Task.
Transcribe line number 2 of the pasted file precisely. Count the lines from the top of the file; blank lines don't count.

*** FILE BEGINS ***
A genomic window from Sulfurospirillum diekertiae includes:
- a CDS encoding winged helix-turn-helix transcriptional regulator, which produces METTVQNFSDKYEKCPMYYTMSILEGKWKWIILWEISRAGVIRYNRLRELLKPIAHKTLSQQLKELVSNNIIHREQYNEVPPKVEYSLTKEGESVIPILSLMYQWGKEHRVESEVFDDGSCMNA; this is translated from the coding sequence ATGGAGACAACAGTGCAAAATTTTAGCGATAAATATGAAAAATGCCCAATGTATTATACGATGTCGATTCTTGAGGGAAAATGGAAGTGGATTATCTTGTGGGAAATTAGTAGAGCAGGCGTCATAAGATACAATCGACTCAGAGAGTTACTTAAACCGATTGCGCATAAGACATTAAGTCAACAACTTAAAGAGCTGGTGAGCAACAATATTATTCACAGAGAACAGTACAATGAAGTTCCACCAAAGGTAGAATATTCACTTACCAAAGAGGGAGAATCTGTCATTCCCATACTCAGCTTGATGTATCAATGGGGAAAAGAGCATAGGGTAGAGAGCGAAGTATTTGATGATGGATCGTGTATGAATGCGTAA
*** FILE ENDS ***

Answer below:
- a CDS encoding winged helix-turn-helix transcriptional regulator, which produces METTVQNFSDKYEKCPMYYTMSILEGKWKWIILWEISRAGVIRYNRLRELLKPIAHKTLSQQLKELVSNNIIHREQYNEVPPKVEYSLTKEGESVIPILSLMYQWGKEHRVESEVFDDGSCMNA; this is translated from the coding sequence ATGGAGACAACAGTGCAAAATTTTAGCGATAAATATGAAAAATGCCCAATGTATTATACGATGTCGATTCTTGAGGGAAAATGGAAGTGGATTATCTTGTGGGAAATTAGTAGAGCAGGCGTCATAAGATACAATCGACTCAGAGAGTTACTTAAACCGATTGCGCATAAGACATTAAGTCAACAACTTAAAGAGCTGGTGAGCAACAATATTATTCACAGAGAACAGTACAATGAAGTTCCACCAAAGGTAGAATATTCACTTACCAAAGAGGGAGAATCTGTCATTCCCATACTCAGCTTGATGTATCAATGGGGAAAAGAGCATAGGGTAGAGAGCGAAGTATTTGATGATGGATCGTGTATGAATGCGTAA